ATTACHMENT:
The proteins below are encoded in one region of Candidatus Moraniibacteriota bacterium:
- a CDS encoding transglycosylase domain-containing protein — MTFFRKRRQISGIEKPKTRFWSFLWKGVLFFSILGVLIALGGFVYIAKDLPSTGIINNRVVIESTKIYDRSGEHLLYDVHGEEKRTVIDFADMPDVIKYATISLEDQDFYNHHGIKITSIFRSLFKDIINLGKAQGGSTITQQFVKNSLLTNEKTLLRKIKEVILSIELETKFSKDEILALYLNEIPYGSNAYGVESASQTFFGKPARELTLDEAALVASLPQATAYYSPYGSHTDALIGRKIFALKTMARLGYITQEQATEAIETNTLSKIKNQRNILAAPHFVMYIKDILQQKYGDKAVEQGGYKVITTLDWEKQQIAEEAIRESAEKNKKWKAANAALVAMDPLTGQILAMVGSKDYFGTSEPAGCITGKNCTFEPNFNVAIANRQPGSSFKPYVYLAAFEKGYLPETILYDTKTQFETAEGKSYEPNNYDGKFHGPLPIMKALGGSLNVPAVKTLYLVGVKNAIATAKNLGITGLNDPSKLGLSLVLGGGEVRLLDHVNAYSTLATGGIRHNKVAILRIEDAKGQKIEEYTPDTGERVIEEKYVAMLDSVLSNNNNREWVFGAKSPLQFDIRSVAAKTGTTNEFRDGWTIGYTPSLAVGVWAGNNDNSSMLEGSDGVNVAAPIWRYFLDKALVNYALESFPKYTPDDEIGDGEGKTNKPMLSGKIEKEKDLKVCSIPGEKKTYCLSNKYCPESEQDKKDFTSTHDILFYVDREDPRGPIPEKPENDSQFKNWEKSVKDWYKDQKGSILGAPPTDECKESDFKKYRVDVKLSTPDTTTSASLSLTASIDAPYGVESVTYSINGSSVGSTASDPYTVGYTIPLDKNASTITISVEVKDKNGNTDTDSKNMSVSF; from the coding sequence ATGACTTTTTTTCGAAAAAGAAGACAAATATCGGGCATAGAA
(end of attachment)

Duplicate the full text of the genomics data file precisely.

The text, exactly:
The proteins below are encoded in one region of Candidatus Moraniibacteriota bacterium:
- a CDS encoding transglycosylase domain-containing protein — MTFFRKRRQISGIEKPKTRFWSFLWKGVLFFSILGVLIALGGFVYIAKDLPSTGIINNRVVIESTKIYDRSGEHLLYDVHGEEKRTVIDFADMPDVIKYATISLEDQDFYNHHGIKITSIFRSLFKDIINLGKAQGGSTITQQFVKNSLLTNEKTLLRKIKEVILSIELETKFSKDEILALYLNEIPYGSNAYGVESASQTFFGKPARELTLDEAALVASLPQATAYYSPYGSHTDALIGRKIFALKTMARLGYITQEQATEAIETNTLSKIKNQRNILAAPHFVMYIKDILQQKYGDKAVEQGGYKVITTLDWEKQQIAEEAIRESAEKNKKWKAANAALVAMDPLTGQILAMVGSKDYFGTSEPAGCITGKNCTFEPNFNVAIANRQPGSSFKPYVYLAAFEKGYLPETILYDTKTQFETAEGKSYEPNNYDGKFHGPLPIMKALGGSLNVPAVKTLYLVGVKNAIATAKNLGITGLNDPSKLGLSLVLGGGEVRLLDHVNAYSTLATGGIRHNKVAILRIEDAKGQKIEEYTPDTGERVIEEKYVAMLDSVLSNNNNREWVFGAKSPLQFDIRSVAAKTGTTNEFRDGWTIGYTPSLAVGVWAGNNDNSSMLEGSDGVNVAAPIWRYFLDKALVNYALESFPKYTPDDEIGDGEGKTNKPMLSGKIEKEKDLKVCSIPGEKKTYCLSNKYCPESEQDKKDFTSTHDILFYVDREDPRGPIPEKPENDSQFKNWEKSVKDWYKDQKGSILGAPPTDECKESDFKKYRVDVKLSTPDTTTSASLSLTASIDAPYGVESVTYSINGSSVGSTASDPYTVGYTIPLDKNASTITISVEVKDKNGNTDTDSKNMSVSF; from the coding sequence ATGACTTTTTTTCGAAAAAGAAGACAAATATCGGGCATAGAA